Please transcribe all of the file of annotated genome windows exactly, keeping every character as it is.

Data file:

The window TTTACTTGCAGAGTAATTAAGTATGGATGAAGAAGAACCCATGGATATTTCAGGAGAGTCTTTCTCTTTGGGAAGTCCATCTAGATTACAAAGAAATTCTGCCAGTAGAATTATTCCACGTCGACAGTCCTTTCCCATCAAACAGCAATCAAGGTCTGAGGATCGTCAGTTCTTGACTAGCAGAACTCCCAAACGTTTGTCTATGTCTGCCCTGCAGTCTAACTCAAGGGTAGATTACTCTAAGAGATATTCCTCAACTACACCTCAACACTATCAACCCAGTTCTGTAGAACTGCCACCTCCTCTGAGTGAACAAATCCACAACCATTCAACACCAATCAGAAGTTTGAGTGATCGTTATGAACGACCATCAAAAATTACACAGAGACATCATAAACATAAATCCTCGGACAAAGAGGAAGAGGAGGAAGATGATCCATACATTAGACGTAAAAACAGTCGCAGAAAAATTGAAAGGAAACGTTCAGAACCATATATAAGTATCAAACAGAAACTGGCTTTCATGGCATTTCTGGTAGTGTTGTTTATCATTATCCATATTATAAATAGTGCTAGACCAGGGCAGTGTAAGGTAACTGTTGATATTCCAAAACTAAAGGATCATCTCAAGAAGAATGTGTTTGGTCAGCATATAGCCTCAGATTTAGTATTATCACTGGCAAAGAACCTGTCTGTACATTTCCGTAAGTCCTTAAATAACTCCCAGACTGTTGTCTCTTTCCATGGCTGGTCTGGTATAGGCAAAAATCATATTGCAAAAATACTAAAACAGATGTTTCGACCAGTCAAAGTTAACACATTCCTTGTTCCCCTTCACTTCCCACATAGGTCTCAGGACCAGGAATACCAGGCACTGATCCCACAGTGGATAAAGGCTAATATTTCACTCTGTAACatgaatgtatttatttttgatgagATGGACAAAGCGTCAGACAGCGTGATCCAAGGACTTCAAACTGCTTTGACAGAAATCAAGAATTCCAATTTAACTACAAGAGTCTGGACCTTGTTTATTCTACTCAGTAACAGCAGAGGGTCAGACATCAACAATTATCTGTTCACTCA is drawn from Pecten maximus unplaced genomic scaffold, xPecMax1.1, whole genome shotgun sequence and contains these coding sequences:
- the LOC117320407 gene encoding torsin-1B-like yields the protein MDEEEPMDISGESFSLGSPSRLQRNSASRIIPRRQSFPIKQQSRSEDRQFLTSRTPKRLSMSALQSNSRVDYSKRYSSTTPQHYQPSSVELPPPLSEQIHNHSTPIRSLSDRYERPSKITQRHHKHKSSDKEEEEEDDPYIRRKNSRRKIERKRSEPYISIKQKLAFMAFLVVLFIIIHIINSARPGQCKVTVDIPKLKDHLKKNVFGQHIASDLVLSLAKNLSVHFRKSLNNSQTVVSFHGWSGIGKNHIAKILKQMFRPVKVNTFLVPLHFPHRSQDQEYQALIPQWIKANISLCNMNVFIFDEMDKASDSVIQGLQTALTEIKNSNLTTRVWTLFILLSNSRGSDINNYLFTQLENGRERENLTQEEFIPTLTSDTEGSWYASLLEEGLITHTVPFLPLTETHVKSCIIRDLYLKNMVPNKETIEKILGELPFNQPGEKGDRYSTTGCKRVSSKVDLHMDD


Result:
The window TTTACTTGCAGAGTAATTAAGTATGGATGAAGAAGAACCCATGGATATTTCAGGAGAGTCTTTCTCTTTGGGAAGTCCATCTAGATTACAAAGAAATTCTGCCAGTAGAATTATTCCACGTCGACAGTCCTTTCCCATCAAACAGCAATCAAGGTCTGAGGATCGTCAGTTCTTGACTAGCAGAACTCCCAAACGTTTGTCTATGTCTGCCCTGCAGTCTAACTCAAGGGTAGATTACTCTAAGAGATATTCCTCAACTACACCTCAACACTATCAACCCAGTTCTGTAGAACTGCCACCTCCTCTGAGTGAACAAATCCACAACCATTCAACACCAATCAGAAGTTTGAGTGATCGTTATGAACGACCATCAAAAATTACACAGAGACATCATAAACATAAATCCTCGGACAAAGAGGAAGAGGAGGAAGATGATCCATACATTAGACGTAAAAACAGTCGCAGAAAAATTGAAAGGAAACGTTCAGAACCATATATAAGTATCAAACAGAAACTGGCTTTCATGGCATTTCTGGTAGTGTTGTTTATCATTATCCATATTATAAATAGTGCTAGACCAGGGCAGTGTAAGGTAACTGTTGATATTCCAAAACTAAAGGATCATCTCAAGAAGAATGTGTTTGGTCAGCATATAGCCTCAGATTTAGTATTATCACTGGCAAAGAACCTGTCTGTACATTTCCGTAAGTCCTTAAATAACTCCCAGACTGTTGTCTCTTTCCATGGCTGGTCTGGTATAGGCAAAAATCATATTGCAAAAATACTAAAACAGATGTTTCGACCAGTCAAAGTTAACACATTCCTTGTTCCCCTTCACTTCCCACATAGGTCTCAGGACCAGGAATACCAGGCACTGATCCCACAGTGGATAAAGGCTAATATTTCACTCTGTAACatgaatgtatttatttttgatgagATGGACAAAGCGTCAGACAGCGTGATCCAAGGACTTCAAACTGCTTTGACAGAAATCAAGAATTCCAATTTAACTACAAGAGTCTGGACCTTGTTTATTCTACTCAGTAACAGCAGAGGGTCAGACATCAACAATTATCTGTTCACTCA is drawn from Pecten maximus unplaced genomic scaffold, xPecMax1.1, whole genome shotgun sequence and contains these coding sequences:
- the LOC117320407 gene encoding torsin-1B-like yields the protein MDEEEPMDISGESFSLGSPSRLQRNSASRIIPRRQSFPIKQQSRSEDRQFLTSRTPKRLSMSALQSNSRVDYSKRYSSTTPQHYQPSSVELPPPLSEQIHNHSTPIRSLSDRYERPSKITQRHHKHKSSDKEEEEEDDPYIRRKNSRRKIERKRSEPYISIKQKLAFMAFLVVLFIIIHIINSARPGQCKVTVDIPKLKDHLKKNVFGQHIASDLVLSLAKNLSVHFRKSLNNSQTVVSFHGWSGIGKNHIAKILKQMFRPVKVNTFLVPLHFPHRSQDQEYQALIPQWIKANISLCNMNVFIFDEMDKASDSVIQGLQTALTEIKNSNLTTRVWTLFILLSNSRGSDINNYLFTQLENGRERENLTQEEFIPTLTSDTEGSWYASLLEEGLITHTVPFLPLTETHVKSCIIRDLYLKNMVPNKETIEKILGELPFNQPGEKGDRYSTTGCKRVSSKVDLHMDD